Friday, August 12, 2011

Motorola Droid 3 Review (Verizon)

In 2009, Motorola and Verizon announced the original Droid -- a highly popular device which kicked off, thanks to Verizon's Droid campaign, a revolution in which not only geeks had Android phones.

The Droid 3 is the latest model in the line, and we have the review for you. It still has the Motorola Droid "tail", and a slide out keyboard, but more has changed than has remained the same. How does it compare to its Droid siblings? Read on for the full review!


Other than the phone, the Droid 3 box contains very little in the way of accessories. Manuals, a sync cable, and a USB wall adapter are all you get. It is important to note there is no microSD card included either.


A dual-core 1GHz OMAP 4 processor lies at the heart of this newest member of the Droid lineup. In addition, 512MB or RAM, 16GB of built-in storage, and a 1500mAh battery fill out the rest of the basic specs.

The standard complement of accelerometer, GPS, Bluetooth, WiFi, are here, but noticeably absent is a gyroscope. A bonus feature found of the Motorola Droid 3 is the capability to add an inductive charging back for wireless charging.

In hand, the Droid 3 is hefty, but solid. Weighing in at 6.49 ounces, it's one of the heaviest Android devices available today, even if it is one of the slimmest with a slide-out keyboard.

The screen looks fantastic in almost any lighting situation, as long as you don't look to closely or start analyzing the color accuracy. The four-inch 540x960 (qHD) Gorilla Glass covered screen is PenTile technology, and thus suffers from the same issues all PenTile displays seem to have: noticeable pixels, and ghosting during fast panning.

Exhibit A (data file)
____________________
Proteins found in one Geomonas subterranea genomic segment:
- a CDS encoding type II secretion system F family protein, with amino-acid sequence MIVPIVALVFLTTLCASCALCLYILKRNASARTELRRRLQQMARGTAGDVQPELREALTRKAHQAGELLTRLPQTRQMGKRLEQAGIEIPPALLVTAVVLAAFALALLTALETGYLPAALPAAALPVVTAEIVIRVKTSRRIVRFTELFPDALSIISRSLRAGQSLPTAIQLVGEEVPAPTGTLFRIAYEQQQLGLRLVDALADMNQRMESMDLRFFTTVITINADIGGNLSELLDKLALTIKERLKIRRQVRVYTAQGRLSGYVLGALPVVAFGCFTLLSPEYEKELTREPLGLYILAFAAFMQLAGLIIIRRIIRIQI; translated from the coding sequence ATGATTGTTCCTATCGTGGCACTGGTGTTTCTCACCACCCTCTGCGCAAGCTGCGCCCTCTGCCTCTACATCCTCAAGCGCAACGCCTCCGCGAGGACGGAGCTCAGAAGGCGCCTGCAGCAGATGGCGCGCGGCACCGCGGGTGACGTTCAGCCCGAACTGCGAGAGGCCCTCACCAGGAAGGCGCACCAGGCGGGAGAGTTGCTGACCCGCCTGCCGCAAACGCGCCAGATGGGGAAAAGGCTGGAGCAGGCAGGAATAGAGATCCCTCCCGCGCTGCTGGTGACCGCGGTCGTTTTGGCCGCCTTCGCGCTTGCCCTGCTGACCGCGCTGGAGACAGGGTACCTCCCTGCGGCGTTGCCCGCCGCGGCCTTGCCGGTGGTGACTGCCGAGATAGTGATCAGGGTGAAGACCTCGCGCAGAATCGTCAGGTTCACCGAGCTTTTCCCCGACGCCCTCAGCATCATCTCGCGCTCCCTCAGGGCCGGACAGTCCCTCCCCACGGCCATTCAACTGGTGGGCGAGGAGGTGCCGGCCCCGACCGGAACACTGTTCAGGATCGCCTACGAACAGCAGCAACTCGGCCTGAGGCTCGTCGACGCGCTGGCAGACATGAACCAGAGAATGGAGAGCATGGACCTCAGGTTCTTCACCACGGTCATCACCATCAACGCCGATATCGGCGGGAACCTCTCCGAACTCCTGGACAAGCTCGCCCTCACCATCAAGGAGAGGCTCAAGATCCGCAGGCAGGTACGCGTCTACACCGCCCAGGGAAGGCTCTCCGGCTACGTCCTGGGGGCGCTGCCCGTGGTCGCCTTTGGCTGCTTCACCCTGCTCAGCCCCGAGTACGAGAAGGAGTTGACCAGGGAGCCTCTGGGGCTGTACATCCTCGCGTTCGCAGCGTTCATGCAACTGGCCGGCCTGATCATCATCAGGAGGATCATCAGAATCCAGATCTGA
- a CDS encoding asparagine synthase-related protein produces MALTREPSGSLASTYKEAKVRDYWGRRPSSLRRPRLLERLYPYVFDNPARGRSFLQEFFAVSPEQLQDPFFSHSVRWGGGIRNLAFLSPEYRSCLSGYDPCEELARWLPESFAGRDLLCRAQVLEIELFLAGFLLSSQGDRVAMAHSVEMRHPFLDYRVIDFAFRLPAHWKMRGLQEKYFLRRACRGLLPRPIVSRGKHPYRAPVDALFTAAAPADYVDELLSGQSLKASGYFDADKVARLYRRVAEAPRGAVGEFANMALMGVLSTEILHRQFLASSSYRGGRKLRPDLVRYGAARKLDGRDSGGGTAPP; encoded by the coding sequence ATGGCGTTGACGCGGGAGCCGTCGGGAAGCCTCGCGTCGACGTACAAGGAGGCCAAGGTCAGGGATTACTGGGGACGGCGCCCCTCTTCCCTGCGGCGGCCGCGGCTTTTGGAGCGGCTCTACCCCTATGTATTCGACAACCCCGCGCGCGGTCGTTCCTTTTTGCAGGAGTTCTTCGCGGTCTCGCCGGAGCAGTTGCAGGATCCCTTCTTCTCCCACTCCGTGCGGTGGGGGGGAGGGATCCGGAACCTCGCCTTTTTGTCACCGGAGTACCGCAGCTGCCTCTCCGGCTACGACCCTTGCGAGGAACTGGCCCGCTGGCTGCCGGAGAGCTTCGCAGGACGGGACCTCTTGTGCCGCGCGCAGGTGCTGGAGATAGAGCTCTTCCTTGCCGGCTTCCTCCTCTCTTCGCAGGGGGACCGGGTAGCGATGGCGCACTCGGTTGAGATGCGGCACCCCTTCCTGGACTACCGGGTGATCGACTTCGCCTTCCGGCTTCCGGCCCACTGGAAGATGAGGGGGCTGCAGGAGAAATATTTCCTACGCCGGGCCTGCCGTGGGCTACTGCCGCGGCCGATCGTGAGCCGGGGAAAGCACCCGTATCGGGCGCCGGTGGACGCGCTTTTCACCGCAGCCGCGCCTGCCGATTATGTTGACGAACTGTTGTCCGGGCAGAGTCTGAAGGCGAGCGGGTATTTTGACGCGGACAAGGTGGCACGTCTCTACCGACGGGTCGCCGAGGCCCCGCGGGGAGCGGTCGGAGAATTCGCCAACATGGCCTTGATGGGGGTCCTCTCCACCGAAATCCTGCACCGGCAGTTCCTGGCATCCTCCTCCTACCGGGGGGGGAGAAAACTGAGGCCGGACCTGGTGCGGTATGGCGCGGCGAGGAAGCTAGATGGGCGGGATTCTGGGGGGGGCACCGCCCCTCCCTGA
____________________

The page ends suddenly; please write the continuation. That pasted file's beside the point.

The back of the device is a smooth soft-touch plastic, which does attract its fair share of fingerprints. The branding logos are very unobtrusive, and the door fit is clean and tight.

The speaker, rear microphone, and 8MP camera (plus flash) are found in the usual spots as well.

Heaven help you if you have to remove the battery cover for any reason. The fit is so tight, one feels like they might break the door before it finally flexes and unsnaps. Reattaching the cover is easy enough.

Beneath this vault of a door is the microSD slot, SIM card (GSM supported, but not in the US), and 1550mAh battery. There is an optional BF6X 1930mAh battery and extended cover available.

The keyboard on the Motorola Droid 3 is quite the upgrade from its predecessors. With five rows, including the dedicated number keys, the buttons are nicely spaced, have a nice tactile feel, and have a backlight that reminds me of Indiglo on Timex watches. The one complaint with this keyboard is due to the "tail" on the Droid 3. This extension to the far right of the keyboard causes your hand to be slightly offset from a natural typing position, leading to many missed keystrokes.

There is an interesting texture on the keys which produces some swishing noises as you drag your fingers from key to key, but once you get used to the sound, it's not terribly distracting. Just don't expect your in-meeting texting to go unnoticed.

As for the slider, the movement is a little stiff, but loosens up with use. In the original hardware tour, I spoke of the screen getting stuck in one particular location, but the replacement device we were sent no longer suffered from this problem.

Once you reach full extension, the screen locks nicely in place. Unfortunately, the opposite is true when the phone is closed. Often times, when pulling the phone from my pocket, I would find the keyboard slightly extended.

As mentioned in the hardware tour, the smallish power button is in an unusual position compared to other devices on the market, but as my fingers memorized the location, it was easier to find.

The headphone jack is also located on the top end of the phone.

To the left and near the bottom of the Droid 3 is the mini HDMI, USB, and just between the two, a small charging indicator which lights up when connected to power.

Why have the USB/HDMI ports in such a position? Simply put, for the dock accessories available from Motorola. It may make for awkward charging position when using the default cable, but when you attach the Droid 3 to its car dock, it locks in beautifully, and even launches the appropriate application.

On the opposite side and near the top is the simple volume rocker. Missing from the right side is a dedicated camera button, which, as we will discuss below, would have been an important feature.